The parties base their application for a stipulated reversal on the following rule: ‘(A)n action which was originally based upon a justifiable controversy cannot be maintained on appeal if all the questions have become moot by subsequent acts or events. A reversal of the case would be without practical effect, and the appeal will therefore be dismissed. . . . ( ) Where, though the case is moot, dismissal would accomplish the wrong result, the correct order should be summary affirmance or reversal with directions.’ (6 Witkin, California Procedure (2d ed. 1971), Appeal s 462, pp. 4418—4419. (Italics added.)

The statement of the rule demonstrates its inapplicability. This case is not moot; to the contrary, according to the parties, the case will become moot only if this court reverses the trial court judgment, thus permitting the settlement to take effect. (Landberg v. Landberg, 24 Cal.App.3d 742, 746, 101 Cal.Rptr. 335.) Present mootness followed by a reversal is one thing; future mootness based on a settlement which is conditioned on the reversal because the reversal itself is a source of funds, is something quite different.

An appellate court may properly reverse on stipulation after the court has decided, or had the opportunity to decide, the merits of the dispute. (E.g., Estate of Davis, 8 Cal.2d 11, 63 P.2d 827; Lyon v. Aronson, 140 Cal. 369, 73 P. 1131; Courts v. Smart, 33 Cal.App.2d 89, 91 P.2d 135; Clay v. Clay, 19 Cal.App.2d 589, 65 P.2d 1363; Barton v. Maal, 12 Cal.App.2d 353, 55 P.2d 529; cf. Lovret v. Seyfarth, 22 Cal.App.3d 841, 855, 101 Cal.Rptr. 143.)1

Similarly, a reviewing court may properly reverse without briefing where the issue has been decided by another court or in a companion case. E.G., Estate of Geltman, 152 Cal.App.2d 560, 561, 314 P.2d 78; Melancon v. Walt Disney Productions, 127 Cal.App.2d 213, 215, 273 P.2d 560; Pacific Gas & Electric v. Davis, 93 Cal.App.2d 869, 209 P.2d 12; Foster v. Carey,35 Cal.App.2d 744, 96 P.2d 155.) In this case, we know nothing about the merits other than Martha's sketch of the reasons for appealing. Moreover, we are asked to reverse, not because of trial court error, but because of the ‘fairness'of the settlement, a matter that is not, and cannot be, properly before this court.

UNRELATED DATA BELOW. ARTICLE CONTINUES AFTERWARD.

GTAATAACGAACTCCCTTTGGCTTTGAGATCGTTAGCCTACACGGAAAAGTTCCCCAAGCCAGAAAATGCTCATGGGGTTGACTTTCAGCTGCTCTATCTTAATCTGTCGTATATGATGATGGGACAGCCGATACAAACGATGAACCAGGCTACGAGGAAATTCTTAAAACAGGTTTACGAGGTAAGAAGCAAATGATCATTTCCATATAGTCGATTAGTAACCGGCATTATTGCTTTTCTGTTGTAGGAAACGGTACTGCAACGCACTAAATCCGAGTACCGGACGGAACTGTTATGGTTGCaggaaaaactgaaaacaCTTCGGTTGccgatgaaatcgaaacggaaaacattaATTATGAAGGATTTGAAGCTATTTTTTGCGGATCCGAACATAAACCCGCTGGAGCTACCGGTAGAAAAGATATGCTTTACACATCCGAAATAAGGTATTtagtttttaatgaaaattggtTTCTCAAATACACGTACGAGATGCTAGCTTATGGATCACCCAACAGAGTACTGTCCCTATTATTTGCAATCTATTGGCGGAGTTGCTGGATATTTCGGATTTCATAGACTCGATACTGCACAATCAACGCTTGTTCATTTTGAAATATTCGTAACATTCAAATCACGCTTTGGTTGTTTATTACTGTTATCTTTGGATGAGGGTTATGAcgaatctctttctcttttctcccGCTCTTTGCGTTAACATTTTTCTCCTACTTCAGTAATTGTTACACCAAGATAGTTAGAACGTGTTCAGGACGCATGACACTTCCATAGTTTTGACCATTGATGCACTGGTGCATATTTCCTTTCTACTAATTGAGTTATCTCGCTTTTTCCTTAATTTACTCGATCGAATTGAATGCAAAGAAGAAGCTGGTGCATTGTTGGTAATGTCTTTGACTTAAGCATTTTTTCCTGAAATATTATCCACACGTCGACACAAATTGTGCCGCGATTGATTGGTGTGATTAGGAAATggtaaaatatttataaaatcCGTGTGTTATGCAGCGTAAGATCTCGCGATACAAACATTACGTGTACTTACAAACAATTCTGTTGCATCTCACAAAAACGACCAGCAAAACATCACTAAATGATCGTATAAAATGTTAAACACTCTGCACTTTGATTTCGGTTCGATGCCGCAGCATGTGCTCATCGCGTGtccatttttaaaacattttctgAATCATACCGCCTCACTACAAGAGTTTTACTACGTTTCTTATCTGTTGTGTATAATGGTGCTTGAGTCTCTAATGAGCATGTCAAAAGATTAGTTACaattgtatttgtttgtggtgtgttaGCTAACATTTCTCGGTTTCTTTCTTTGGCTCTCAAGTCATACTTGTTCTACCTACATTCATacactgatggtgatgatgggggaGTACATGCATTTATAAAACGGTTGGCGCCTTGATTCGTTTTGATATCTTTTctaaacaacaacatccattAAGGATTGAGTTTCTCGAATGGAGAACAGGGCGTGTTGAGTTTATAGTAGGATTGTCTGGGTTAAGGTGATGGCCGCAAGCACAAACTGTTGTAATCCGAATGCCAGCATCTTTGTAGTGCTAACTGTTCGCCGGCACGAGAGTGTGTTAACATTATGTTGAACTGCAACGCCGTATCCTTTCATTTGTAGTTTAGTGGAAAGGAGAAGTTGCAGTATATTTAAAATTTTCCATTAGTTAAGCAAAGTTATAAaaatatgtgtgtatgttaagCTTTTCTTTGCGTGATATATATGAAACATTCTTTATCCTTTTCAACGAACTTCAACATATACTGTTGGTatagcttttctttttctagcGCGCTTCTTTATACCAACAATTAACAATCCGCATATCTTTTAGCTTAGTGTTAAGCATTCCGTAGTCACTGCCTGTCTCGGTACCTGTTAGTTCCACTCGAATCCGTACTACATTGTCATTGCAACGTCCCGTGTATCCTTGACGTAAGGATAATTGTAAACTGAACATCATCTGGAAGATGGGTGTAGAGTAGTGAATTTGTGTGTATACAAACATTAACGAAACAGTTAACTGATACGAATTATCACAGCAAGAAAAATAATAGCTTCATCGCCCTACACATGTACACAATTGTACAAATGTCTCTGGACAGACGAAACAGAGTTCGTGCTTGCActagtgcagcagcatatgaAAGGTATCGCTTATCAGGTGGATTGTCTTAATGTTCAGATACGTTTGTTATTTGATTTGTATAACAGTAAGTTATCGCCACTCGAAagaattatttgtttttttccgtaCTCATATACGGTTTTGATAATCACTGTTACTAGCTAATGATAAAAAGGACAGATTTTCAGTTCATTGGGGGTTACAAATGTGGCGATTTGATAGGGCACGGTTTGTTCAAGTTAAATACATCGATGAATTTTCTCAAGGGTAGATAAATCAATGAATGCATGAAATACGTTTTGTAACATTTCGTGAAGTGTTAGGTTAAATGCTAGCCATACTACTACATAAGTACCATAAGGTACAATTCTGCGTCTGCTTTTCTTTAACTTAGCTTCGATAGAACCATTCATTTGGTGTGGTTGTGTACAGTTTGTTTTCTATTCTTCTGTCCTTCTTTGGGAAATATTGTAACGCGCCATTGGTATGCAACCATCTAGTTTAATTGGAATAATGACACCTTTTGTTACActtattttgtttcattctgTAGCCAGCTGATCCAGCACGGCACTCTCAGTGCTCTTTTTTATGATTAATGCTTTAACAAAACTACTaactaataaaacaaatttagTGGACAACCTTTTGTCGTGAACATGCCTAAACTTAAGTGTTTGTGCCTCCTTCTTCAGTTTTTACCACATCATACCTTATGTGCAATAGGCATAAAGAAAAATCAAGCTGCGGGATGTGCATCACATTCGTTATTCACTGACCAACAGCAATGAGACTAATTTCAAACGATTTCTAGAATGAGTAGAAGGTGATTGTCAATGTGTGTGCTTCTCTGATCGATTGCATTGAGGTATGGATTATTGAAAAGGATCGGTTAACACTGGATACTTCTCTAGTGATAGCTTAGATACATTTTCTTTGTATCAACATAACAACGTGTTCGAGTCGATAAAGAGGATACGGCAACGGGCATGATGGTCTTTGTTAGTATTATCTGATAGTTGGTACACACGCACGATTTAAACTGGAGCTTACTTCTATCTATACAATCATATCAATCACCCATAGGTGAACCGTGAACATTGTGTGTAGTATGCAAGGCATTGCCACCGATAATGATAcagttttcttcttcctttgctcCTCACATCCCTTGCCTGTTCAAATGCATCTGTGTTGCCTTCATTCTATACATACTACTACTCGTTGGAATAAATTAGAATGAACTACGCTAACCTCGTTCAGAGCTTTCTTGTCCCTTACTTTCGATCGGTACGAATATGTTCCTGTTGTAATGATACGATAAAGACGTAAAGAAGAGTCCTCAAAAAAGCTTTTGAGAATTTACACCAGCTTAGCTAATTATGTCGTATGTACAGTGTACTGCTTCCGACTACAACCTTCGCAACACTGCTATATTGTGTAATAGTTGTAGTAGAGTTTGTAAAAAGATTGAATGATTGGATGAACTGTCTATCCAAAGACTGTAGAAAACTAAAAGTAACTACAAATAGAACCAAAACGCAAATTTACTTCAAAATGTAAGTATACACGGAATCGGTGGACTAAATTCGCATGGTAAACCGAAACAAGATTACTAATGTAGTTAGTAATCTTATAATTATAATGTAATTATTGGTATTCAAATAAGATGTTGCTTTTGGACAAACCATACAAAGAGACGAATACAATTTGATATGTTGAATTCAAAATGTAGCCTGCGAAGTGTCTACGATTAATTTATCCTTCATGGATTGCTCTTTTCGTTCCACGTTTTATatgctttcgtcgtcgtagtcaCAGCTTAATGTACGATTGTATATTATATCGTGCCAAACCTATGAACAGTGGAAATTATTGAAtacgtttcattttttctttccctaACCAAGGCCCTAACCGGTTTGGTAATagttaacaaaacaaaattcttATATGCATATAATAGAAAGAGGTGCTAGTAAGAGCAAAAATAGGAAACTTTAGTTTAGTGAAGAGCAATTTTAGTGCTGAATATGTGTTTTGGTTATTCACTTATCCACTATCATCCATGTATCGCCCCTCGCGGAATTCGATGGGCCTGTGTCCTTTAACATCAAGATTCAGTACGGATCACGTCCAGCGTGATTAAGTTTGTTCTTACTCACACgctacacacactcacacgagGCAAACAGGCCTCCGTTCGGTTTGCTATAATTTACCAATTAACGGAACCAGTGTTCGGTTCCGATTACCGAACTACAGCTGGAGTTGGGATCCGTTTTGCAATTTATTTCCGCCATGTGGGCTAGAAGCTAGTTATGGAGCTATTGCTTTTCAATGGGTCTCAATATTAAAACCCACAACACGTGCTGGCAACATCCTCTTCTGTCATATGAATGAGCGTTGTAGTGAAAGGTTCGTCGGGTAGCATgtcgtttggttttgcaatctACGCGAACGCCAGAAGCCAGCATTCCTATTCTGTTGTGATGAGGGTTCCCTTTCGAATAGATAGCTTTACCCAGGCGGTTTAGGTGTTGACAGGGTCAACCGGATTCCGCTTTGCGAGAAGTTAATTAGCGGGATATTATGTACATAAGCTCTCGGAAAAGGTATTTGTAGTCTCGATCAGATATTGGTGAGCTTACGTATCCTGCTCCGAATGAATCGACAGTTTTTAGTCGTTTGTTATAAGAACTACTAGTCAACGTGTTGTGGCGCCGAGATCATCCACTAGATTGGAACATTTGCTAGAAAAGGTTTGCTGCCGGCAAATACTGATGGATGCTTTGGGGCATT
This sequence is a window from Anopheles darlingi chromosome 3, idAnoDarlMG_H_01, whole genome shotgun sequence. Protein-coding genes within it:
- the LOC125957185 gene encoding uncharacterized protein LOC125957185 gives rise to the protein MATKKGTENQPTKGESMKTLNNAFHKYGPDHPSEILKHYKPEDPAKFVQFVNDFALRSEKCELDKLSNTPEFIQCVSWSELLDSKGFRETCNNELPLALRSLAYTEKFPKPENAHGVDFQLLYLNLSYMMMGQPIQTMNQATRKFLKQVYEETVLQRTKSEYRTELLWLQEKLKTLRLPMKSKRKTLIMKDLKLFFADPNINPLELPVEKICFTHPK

To be sure, there are certain situations where public policy considerations dictate a reversal in a ‘moot’ case, such as when a statute, held unconstitutional by a trial court, had been repealed, and the appellate court wishes to avoid any appearance of approving the trial court's judgment by dismissing the appeal. (E.g., Paul v. Milk Depots, Ins., 62 Cal.2d 129, 134, 41 Cal.Rptr. 468, 396 P.2d 924; Callie v. Board of Supervisors, 1 Cal.App.3d 13, 18—19, 81 Cal.Rptr. 440; National Assn. of Wine Bottlers v. Paul, 268 Cal.App.2d 741, 747, 74 Cal.Rptr. 303; Wind v. Hite, 221 Cal.App.2d 466, 34 Cal.Rptr. 662.)

There are, of course, no such or similar public policy consideration in this case. The trial court has merely made a judgment, which may or may not be correct, concerning the disposition of the parties' property.

Finally, our reversing the judgment in this case is intended by the parties to have consequences affecting interests not directly involved in this proceeding, that is, those of the taxing authorities.

In brief, for reasons totally outside the potential scope of our review of this matter, we are asked to reverse a judgment with which this court has no quarrel at this point.

The motion or application for a stipulated reversal is denied.


1.  Thus, in Courts v. Smart, Supra, 33 Cal.App.2d 89, 90, 91 P.2d 135, the court stated in reversing the judgment: ‘All of the parties . . . have joined in a stipulation requesting a reversal of . . . the judgment . . . And it appears from an examination of the record on appeal, including the transcript of the evidence, that legal grounds exist for the granting of such request.’ (Italics added.)

KAUS, Presiding Justice.